MatthewSean Reviews

Book reviews, movie reviews, and other writing

Book Review – Do Not Say We Have Nothing – Madeleine Thien — July 2, 2017

Book Review – Do Not Say We Have Nothing – Madeleine Thien

Book Review – Do Not Say We Have Nothing – Madeleine Thien

thien

Facts:

Book: Do Not Say We Have Nothing
Author: Madeleine Thien
Genre: Fiction
Year of Release: 2016
Read 473-page hardcover edition in June 2017.

Book Description:

In this sprawling fictional epic, we follow the lives of two generations of an intertwined family. The first generation is living through China’s Cultural Revolution, led by Chairman Mao, while the second generation then experiences the uprisings around Tiananmen Square.

In addition, we see the family’s connection to Canada, with the young girl Marie growing up and trying to understand her family history, including her father, who left them suddenly and went back to China.

Book Review:

Canadian author Madeleine Thien, whose family has Chinese roots, has written a beautiful and grand novel exploring family, culture, politics, and music. Thien’s skill is in crafting a thoughtful and moving story that develops characters the reader cares about, who are placed in some difficult times in Chinese history.

The novel, winner of the Giller Prize and Governor General’s Award, is broken into two major parts, the first covering the period of time during the Cultural Revolution, and the second covering the time leading up to the massacre at Tiananmen Square. Looking at the novel, although all of the characters are written in a unique and interesting way, the plot definitely picks up speed and pace in the second half. This building of suspense leads to a more exciting time for the reader in this second half, and looking back, the first half of the novel did feel a little slow and drawn out.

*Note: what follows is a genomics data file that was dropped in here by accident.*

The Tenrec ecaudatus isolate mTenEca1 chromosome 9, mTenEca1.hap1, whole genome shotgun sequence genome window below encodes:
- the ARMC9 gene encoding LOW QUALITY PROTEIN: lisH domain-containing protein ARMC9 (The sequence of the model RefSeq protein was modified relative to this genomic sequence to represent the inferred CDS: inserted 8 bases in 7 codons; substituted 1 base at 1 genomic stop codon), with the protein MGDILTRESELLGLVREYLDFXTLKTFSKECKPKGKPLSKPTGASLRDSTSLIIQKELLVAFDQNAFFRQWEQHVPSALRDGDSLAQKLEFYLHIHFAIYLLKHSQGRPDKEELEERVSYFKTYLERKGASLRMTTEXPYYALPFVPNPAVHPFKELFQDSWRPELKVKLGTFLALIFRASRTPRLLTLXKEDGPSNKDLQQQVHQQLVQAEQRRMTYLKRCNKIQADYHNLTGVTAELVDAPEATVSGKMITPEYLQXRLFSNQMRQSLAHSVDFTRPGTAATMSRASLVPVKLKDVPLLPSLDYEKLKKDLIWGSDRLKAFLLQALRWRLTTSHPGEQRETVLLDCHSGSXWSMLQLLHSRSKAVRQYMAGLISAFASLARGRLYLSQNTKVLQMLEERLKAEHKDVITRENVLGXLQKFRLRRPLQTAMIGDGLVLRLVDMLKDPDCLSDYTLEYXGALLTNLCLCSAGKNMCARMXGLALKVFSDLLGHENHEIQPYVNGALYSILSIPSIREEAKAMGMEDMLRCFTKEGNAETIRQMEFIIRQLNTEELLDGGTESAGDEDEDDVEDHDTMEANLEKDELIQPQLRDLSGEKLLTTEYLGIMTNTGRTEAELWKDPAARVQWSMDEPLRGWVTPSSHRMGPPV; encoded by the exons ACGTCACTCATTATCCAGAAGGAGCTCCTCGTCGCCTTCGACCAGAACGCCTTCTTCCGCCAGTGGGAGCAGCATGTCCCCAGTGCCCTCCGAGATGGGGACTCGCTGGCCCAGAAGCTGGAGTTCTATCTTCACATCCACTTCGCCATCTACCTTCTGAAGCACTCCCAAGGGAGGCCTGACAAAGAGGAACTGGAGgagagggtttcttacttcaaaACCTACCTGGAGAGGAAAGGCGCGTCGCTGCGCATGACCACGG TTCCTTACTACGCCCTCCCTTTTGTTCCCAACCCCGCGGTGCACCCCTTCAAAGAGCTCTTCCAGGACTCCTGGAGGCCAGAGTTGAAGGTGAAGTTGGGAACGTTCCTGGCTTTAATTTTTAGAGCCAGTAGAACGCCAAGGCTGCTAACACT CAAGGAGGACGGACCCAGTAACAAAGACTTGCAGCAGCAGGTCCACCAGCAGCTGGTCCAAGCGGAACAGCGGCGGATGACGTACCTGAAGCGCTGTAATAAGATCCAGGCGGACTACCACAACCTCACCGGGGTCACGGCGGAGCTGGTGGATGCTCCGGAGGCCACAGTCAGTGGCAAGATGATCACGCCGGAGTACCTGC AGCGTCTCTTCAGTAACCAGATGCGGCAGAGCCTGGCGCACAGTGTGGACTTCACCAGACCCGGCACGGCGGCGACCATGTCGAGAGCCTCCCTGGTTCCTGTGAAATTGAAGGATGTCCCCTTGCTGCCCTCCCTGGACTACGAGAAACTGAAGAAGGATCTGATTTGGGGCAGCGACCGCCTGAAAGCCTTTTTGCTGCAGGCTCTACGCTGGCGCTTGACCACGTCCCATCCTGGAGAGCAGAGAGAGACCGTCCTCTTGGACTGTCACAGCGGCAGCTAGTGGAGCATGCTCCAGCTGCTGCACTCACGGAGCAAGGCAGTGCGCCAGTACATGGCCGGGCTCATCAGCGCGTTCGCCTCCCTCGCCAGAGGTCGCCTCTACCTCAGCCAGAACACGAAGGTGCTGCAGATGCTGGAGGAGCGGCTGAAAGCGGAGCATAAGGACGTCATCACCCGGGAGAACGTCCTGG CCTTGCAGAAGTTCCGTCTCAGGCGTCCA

The novel does have some fantastic quotes and ideas worth thinking about long after the closing page. For example, Wen the Dreamer says:

“…it’s foolhardy to think that a story ends. There as many possible endings as beginnings.”

All the characters that were conceived and written about by Thien were well-described and believable. These were people the reader comes to care about, and we wanted to know what happened to them. Thien, who is not a writer for the faint of heart, does a good job creating intense, suspenseful, and sad plot lines, which also means some of our most beloved characters succumb to sad endings. These are difficult scenes to read, but create some of the powerful sections of the novel as well.

One of our anchors in the book is the young Marie, who grows up in Canada not understanding her prior generations in China, and who comes to understand why her mom and dad are the way they are, through her own research and experiences. That being said, Marie is not the “main character” as such, and one of the great truths about this book is that there is not one or two main characters, but rather many.

At times, understanding and remembering all of the intricate connections across this family can be difficult, and a family tree would have been helpful at the beginning of this book to remember how the dozen or so people all relate to each other. Thankfully some great online resources have good diagrams to help with this.

Overall, this novel had multi-dimensional, complex characters, who were all shades of grey. Nobody was all good, or all bad. The plot was inventive, dramatic, and emotional. Thien has a great ability to write a sweeping novel that also teaches a lot about what it may have been like to live through these intense periods in 20th century China. Albeit a few minor challenges, this is still definitely a book worth reading.

Overall: 4 stars out of 5 stars

Book Review – On Writing: A Memoir of the Craft – Stephen King — May 28, 2017

Book Review – On Writing: A Memoir of the Craft – Stephen King

Book Review – On Writing: A Memoir of the Craft – Stephen King

on_writing

Facts:

Book: On Writing: A Memoir of the Craft
Author: Stephen King
Genre: Memoir
Year of Release: 2000
Read 291-page paperback edition in May 2017.

Book Description:

In this part memoir, part advice book, prolific author Stephen King provides a toolbox of writing tips and advice, as well as reflections on his life as a writer, before and after he made it big.

Book Review: